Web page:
Canada must tax emissions quickly or suffer consequences, report says

Thu, 2007-06-28 11:43Bill Miller
Bill Miller's picture

Canada must tax emissions quickly or suffer consequences, report says

The warning was contained in an Environment Canada-sponsored report by the National Round Table on the Environment. Unless the government clearly communicates a new greenhouse-gas price schedule well in advance, the report said, it risks serious economic dislocation because people will not be well prepared.

The interim report can be found here. (pdf)

By showing emissions costs and letting industry prepare for the new environmental rules and penalties, Ottawa would reduce the chance of companies and provinces making bad investment decisions, which would further increase operating costs and severely damage the economy.

The report was commissioned by Environment Minister John Baird, who had asked the round table to advise him on how to realize the Conservative government's target of cutting greenhouse gas emissions by at least 60 per cent by 2050.

Comments

Yeah, because increasing taxes is a great way to expand economic growth. LOL!

Because killing our planet is clearly the better option for economic growth.

A little hyperbole there, don’t you think? No, I’ll bet you don’t think that at all.

Exactly how much additional tax is paid by, for example, David Suzuki – for the COUNTLESS TONS of CO2 emitted by his diesel-powered rock star tour bus, promoting his latest birdcage liner (made from thousands of trees, no less)?

Or what of The Reverend Jim Jones of environmentalism, Al Gore, and his globe trotting self-promotional trips in his private jet? How much tax will he pay for “killing” the planet?

So much for your glib catchphrases.
I didn’t think this blog was about celeb-paparazzi! Focussing on the issues, I’m glad you agree that wasteful CO2 and paper production is bad.
You complain about hyperbole but call yourself ecohitler? Sheesh.

You're out of your league on this one. The NRTEE is an independent agency commissioned by the Canadian government. The members of the NRTEE are very high level and include such people as the COO of Suncor, Alcan's director of corporate affairs and the chairman of Fortis.

The interim report concludes (among other things) that: “In order to meet deep GHG emission reduction targets, the immediate implementation of a clear, consistent, and long-term policy (such as an emissions price) by the government is critical. Such a policy needs to place a price on emitted carbon, which could be implemented, for example, through an emissions cap and permit trading scheme, and/or an emissions tax.”

Their point is that a reasonable level of taxation to begin curtailing emissions now, will be much cheaper than delaying such measures some time into the future.

They conclude is that the impacts on the GDP of even the most aggressive of the GHG scenarios they looked at, are minimal.

Did you even read the report before making your comment?

Laughs, come on, judging by his posts do you think he actually reads anything that is posted before commenting?
He's probably reading it now trying to come up with some witty rebuttal. 
A witty rebuttal? Do I always have to show you how it’s done?

Not that I blame you. I mean, I’ve read your stuff, and you need all the help you can get, dude.
But you keep reading it…
It’s like driving past a car wreck on the highway – one can’t help but stare in lurid fascination.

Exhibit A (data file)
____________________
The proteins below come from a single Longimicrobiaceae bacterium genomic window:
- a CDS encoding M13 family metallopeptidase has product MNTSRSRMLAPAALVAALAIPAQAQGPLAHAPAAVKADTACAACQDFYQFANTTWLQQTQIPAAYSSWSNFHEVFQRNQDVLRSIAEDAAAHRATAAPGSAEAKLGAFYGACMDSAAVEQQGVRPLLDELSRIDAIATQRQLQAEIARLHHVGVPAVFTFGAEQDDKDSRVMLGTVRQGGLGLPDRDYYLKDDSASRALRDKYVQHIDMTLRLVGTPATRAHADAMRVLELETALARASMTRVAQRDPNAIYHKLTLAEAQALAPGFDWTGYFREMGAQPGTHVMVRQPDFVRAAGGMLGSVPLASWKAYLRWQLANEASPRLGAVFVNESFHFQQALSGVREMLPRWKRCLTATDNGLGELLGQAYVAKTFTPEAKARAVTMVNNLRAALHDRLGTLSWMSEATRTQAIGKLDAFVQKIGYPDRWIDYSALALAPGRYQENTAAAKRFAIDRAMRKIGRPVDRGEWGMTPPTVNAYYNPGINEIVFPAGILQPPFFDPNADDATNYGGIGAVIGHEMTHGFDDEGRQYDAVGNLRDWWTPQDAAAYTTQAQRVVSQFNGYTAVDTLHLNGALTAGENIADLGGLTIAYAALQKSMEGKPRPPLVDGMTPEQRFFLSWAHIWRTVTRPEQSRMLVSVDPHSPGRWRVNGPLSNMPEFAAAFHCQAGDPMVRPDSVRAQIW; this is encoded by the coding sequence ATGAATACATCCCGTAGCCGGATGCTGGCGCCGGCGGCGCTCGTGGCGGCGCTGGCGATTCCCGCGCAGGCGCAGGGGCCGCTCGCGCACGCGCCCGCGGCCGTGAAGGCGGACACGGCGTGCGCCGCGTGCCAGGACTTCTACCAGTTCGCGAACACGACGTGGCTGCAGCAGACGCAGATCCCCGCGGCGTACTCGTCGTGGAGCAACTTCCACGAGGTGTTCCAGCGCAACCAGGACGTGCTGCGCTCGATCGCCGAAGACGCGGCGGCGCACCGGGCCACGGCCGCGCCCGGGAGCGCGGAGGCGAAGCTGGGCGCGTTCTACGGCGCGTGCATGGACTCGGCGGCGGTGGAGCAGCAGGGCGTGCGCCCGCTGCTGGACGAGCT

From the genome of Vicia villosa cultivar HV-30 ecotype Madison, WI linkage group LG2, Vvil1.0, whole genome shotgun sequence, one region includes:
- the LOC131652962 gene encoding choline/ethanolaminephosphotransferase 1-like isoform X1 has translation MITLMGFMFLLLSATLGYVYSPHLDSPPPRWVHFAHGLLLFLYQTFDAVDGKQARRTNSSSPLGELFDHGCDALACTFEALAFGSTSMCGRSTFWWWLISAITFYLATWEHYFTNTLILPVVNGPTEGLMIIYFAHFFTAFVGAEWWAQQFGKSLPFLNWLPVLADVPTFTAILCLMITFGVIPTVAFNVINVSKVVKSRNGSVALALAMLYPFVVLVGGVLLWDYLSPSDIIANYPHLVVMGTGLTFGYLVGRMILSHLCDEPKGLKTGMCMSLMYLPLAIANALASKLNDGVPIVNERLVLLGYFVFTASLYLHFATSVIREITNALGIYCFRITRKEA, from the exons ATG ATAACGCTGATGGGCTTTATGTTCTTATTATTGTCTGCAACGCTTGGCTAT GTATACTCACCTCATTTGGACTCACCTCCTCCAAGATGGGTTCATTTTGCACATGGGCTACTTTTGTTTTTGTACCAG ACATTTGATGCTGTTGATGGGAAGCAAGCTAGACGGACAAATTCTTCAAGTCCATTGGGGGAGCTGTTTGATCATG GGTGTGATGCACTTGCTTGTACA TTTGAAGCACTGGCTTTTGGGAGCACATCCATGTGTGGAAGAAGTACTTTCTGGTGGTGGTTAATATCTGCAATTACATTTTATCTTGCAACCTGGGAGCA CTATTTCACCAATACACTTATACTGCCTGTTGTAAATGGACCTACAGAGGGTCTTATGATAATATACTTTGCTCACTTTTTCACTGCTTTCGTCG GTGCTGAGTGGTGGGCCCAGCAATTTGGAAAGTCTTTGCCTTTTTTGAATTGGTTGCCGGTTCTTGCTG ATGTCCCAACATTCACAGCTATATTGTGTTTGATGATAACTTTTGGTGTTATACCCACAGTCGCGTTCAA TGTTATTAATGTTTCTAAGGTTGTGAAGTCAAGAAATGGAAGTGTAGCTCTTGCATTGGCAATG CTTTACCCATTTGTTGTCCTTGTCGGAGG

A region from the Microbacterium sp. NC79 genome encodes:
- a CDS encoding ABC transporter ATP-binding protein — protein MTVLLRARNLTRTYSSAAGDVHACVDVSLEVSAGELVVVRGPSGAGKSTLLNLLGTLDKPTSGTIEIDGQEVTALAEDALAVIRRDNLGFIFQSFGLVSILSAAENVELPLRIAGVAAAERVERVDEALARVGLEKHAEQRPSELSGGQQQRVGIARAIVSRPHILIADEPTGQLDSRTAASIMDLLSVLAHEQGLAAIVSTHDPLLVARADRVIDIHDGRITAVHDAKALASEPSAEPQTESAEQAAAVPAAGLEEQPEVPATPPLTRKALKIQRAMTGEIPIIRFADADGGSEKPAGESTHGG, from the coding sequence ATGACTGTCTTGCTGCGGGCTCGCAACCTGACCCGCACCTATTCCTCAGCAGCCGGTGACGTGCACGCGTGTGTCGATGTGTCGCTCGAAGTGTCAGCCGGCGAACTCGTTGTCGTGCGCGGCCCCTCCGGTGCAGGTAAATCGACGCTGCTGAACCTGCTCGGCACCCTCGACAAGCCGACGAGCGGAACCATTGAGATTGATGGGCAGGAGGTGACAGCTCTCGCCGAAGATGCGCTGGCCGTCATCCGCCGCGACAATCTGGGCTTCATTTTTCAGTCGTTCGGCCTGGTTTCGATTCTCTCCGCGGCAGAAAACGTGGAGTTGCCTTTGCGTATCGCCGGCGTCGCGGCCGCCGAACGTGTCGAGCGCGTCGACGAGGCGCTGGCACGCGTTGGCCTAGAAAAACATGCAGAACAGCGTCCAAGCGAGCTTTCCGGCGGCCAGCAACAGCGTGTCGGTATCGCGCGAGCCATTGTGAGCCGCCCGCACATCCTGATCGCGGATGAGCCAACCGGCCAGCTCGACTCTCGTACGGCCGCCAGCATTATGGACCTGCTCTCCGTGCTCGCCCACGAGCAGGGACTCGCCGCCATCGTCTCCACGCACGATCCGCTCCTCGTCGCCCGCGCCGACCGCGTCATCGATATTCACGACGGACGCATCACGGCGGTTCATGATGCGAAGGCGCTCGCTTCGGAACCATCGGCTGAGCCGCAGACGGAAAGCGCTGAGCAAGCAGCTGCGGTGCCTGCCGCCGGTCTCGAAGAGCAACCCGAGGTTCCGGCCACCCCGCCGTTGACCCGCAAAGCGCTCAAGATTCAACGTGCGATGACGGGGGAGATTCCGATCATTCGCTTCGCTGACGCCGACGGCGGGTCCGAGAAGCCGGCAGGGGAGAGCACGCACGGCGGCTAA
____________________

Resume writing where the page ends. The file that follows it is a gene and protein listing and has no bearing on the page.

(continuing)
… who slows down, offers nothing, and prevents people from going where they want in a timely fashion.

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Please be so good as to provide one single example where raising taxes, on any pretext, has EVER helped an economy?

It will be most interesting to read your Hugo Chavez-like spin on this one.
How about when they raised taxes to build infrastructure like sewers, roads, electrical systems…?  I suppose you advocate private ownership of all economic and social infrastructure…damned socialists and their publicly owned streetlights.


“How about when they raised taxes to build infrastructure like sewers, roads, electrical systems…?”

Firstly, you have no evidence that public ownership of any utilities has contributed to economic growth.

But more importantly, your examples are irrelevant because even where public money has been spent on any of those things, at least some tangible good or service – for which a demand actually existed – has usually been received.

Raising taxes on the ludicrous pretext that the government will somehow be able to control the weather to avert some some hypothetical “disaster”, hardly compares.

If a demand actually existed for your imaginary service, then the PR firm which signs your paycheque would be redundant. Nor would they be trying so desperately to peddle this particular sack of magic beans.
I see you’ve commented on the post regarding Koch group paying more to the groups that Exxon pays. Don’t you have to apply your last paragraph to them? Recall that this blog exists because of a demand to combat the groups that Exxon and Koch pay.
Hmmm, were US taxes higher before the great depression or after? Seriously, though, I’m glad to see that you’re against big government, regardless of the identity of the party. Now if you’ll just read the article and argue its merits (or lack thereof) rather than waving your arms and pretending that you’re accomplishing anything.
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DIE you maggot,” reads one of the hundreds of emails from climate science deniers that have dropped into philosopher Lawrence Torcello’s inbox in recent days.

“Fortunately, your kind will be marched to the wall with all the other leftist detritus,” says another.

Others accuse Torcello, an assistant professor at Rochester Institute of Technology’s Department of...

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